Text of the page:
Profession-related Changes in the Oral Cavity

By Dr. Vishaal Bhat on Wednesday 12 December 2007 with 0 comments



These changes originate either by a direct action of a working environment on oral cavity mucous membranes, or they are a manifestation of general chronic intoxication. A variety of pathological states belong to this group, some of which allow patients to be financially compensated for them, since these diseases are classified as work-related according to present regulations.

1. Damages caused by a dusty environment.

Upon the exposure to soft flour or sugar powder, a heavy plaque is formed at teeth necks, circular caries occurs and marginal inflammations of the gingiva arise. Coal, stone or siliceous powders mixed with saliva of mine or quarry workers, form a kind of an abrasive paste that cause abrasion of teeth occlusal planes and edges. Metal powder originating during machining causes catarrhal and sometimes ulcerous inflammations of gums. Calcitic or cement dust acts both as a mechanical abrasive and chemically: the cheek mucosa coloration, even leukoplakias appear after a long exposure. The chemical or metallurgic industry workers are affected by changes of the hard dental tissues (the tooth enamel gets rough) or by cheek mucosa hyperkeratinosis.


2. Damages caused by general intoxication.

Changes that are a result of a general intoxication with heavy metal salts can also be found inside the oral cavity. Discoloration of the gingiva around teeth necks, caused by lead intoxication, is particularly known to occur at workers in lead foundries and lead paints manufacturing. Intoxication by mercury that is the most commonly used material for fillings in stomatology, appears not only at mercury plants workers but also at people working in dentistry. Mercury penetrates wall plasters and floor chinks at a dentist’s office. Mercury intoxication causes vague problems (trembling of arms and legs, headaches, irritability) that are difficult to explain for a long time. Ulcerous mucosa inflammations are often found after intoxication with zinc or chromium. Arsenic which is a part of devitalization preparations may cause local ulcerous changes of the gingiva if not applied properly; or osteitis if it penetrates through the apical foramen of the tooth root (single-root teeth, too long application of arsenic preparation in a carious cavity). Heavy metals intoxications are usually accompanied by an excessive salivation and taste ailments.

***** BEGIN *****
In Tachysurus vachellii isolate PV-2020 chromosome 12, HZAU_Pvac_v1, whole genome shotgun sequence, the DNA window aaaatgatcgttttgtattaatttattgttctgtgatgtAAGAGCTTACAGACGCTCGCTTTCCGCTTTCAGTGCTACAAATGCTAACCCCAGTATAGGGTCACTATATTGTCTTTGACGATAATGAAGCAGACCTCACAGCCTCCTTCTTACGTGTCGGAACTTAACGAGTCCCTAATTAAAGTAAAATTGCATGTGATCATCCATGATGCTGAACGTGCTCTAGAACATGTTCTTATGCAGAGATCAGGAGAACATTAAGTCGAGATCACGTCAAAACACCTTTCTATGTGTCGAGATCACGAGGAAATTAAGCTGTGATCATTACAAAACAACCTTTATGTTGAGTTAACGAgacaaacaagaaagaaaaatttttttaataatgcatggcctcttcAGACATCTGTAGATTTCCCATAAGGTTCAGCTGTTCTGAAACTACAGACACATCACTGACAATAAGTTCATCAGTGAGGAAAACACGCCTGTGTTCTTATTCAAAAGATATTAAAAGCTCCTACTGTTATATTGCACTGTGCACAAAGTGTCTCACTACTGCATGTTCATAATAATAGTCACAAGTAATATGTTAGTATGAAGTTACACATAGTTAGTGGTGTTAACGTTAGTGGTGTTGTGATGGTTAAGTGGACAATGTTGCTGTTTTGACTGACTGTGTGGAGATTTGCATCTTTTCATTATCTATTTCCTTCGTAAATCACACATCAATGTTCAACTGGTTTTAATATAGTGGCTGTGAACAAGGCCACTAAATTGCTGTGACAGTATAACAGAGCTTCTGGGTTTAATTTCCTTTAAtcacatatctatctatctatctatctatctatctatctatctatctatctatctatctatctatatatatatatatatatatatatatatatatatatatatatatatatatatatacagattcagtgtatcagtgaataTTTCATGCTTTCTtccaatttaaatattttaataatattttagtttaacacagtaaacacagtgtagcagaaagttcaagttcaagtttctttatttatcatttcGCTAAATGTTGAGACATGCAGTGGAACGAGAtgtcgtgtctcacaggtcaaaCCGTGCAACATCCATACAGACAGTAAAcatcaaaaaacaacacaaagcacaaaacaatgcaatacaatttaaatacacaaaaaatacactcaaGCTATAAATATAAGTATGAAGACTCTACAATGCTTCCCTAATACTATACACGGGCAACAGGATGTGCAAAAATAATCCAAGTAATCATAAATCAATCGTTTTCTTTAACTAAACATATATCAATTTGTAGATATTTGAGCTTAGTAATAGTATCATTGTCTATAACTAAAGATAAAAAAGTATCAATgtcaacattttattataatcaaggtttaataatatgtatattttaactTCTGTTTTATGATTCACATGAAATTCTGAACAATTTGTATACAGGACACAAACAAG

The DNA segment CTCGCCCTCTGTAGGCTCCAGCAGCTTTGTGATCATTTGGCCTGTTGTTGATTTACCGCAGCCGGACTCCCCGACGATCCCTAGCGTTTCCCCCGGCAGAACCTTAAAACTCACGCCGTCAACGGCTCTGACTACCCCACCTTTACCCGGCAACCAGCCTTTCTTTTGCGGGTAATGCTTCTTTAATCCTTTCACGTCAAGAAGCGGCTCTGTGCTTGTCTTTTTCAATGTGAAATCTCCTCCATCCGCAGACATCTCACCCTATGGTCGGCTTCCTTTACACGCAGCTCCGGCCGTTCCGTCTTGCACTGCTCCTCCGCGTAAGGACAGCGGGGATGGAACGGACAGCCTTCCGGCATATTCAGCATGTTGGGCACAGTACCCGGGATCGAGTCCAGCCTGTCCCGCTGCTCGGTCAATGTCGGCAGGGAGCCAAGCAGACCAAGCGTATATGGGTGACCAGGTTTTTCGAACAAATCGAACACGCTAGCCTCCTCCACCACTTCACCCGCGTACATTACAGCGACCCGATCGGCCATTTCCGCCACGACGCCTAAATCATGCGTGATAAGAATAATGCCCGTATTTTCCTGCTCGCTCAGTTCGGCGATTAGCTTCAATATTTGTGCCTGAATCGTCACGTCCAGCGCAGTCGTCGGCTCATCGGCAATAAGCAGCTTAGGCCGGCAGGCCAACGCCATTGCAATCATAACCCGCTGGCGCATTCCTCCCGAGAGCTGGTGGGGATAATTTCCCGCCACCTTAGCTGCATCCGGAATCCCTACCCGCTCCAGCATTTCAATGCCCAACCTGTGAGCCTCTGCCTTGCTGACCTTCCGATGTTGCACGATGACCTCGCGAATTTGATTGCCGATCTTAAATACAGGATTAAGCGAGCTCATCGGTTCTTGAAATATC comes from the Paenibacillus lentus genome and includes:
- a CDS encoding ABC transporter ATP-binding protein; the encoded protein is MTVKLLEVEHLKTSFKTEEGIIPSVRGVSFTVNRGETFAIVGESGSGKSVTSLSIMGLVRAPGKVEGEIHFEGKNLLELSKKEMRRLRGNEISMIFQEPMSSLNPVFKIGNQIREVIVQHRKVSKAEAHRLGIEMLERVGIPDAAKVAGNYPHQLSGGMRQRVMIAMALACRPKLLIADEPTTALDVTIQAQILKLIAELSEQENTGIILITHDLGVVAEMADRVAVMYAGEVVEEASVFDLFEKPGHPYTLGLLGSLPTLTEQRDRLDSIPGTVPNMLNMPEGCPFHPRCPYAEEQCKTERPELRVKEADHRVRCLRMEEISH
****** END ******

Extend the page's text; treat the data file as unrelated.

Category: Oral Medicine Notes

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